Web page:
Twitter says will remove images, videos of deceased

Twitter says will remove images, videos of deceased

PanARMENIAN.Net - Twitter said late Tuesday, Aug 20, it will remove images and videos of deceased people upon the request of family members, but it put conditions on the policy, PCWorld reports.

The microblogging service made the announcement a week after the daughter of the late comedian Robin Williams said she would quit Twitter after receiving gruesome images of him from online trolls.

The move also comes as Twitter tried to delete images and video depicting the death of U.S. photojournalist James Foley, who was killed by the militant group Islamic State, better known as ISIS.

“In order to respect the wishes of loved ones, Twitter will remove imagery of deceased individuals in certain circumstances,” Twitter spokesman Nu Wexler said in a message about the update to its policies.

“When reviewing such media removal requests, Twitter considers public interest factors such as the newsworthiness of the content and may not be able to honor every request.”

Twitter, which boasts 271 million active monthly users, posted details of the policy that require the estate or a person’s family member to provide documents such as copies of a death certificate and government-issued identification.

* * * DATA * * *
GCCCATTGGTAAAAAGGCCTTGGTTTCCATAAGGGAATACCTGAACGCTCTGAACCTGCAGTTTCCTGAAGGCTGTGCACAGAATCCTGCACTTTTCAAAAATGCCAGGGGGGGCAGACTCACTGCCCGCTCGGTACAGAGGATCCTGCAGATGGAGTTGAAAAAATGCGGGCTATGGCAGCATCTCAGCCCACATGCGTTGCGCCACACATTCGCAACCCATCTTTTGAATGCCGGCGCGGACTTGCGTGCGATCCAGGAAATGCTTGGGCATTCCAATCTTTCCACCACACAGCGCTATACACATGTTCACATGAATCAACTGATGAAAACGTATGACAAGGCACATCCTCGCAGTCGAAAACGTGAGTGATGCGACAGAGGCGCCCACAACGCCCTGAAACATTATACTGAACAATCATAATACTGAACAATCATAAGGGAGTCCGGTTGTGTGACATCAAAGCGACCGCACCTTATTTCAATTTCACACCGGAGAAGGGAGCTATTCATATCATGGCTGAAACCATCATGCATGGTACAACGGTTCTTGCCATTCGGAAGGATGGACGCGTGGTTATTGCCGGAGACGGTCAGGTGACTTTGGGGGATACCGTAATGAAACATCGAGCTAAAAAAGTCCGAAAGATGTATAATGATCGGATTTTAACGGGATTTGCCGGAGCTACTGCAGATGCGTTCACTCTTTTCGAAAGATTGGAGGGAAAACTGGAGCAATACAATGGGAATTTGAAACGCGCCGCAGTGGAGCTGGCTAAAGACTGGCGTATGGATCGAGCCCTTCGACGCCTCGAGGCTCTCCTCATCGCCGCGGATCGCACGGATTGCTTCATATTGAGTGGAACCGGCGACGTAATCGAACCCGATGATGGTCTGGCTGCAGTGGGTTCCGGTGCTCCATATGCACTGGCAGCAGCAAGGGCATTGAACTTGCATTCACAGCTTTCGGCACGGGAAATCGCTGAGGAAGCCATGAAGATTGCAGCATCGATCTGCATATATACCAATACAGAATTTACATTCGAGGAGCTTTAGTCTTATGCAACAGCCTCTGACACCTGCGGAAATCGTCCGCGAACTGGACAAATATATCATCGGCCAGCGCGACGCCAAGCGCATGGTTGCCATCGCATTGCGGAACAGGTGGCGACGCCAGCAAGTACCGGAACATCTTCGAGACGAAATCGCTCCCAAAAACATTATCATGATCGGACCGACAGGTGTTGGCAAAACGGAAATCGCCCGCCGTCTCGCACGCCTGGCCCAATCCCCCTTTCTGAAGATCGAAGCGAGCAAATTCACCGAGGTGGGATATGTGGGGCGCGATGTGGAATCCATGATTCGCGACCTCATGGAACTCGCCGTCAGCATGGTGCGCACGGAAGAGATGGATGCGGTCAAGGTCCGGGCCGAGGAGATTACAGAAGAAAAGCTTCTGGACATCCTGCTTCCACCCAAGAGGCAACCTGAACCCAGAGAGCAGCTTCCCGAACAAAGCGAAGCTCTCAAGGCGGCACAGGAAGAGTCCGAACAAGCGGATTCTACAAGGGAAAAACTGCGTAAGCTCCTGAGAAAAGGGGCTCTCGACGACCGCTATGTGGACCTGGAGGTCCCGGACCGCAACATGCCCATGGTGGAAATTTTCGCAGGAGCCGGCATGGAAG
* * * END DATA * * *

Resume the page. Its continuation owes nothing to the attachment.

Family members or other authorized people can request the removal of photos or video of deceased people on Twitter “from when critical injury occurs to the moments before or after death,” it said.

Twitter still refuses to provide account access to anyone, even if they are related to the person who has died.

 Top stories
If the companies had lost the case and damages were awarded, they could have tripled to some $9bn under U.S. antitrust laws.
11 EU interior ministers called on major Internet providers to swiftly report and remove material that could “incite hatred and terror.”
"We've checked and there's nothing wrong on our end," a Singapore-based spokesman for Google said in an email.
The app uses photos, facial recognition tech and games to help kids read emotions and communicate with other people.
Partner news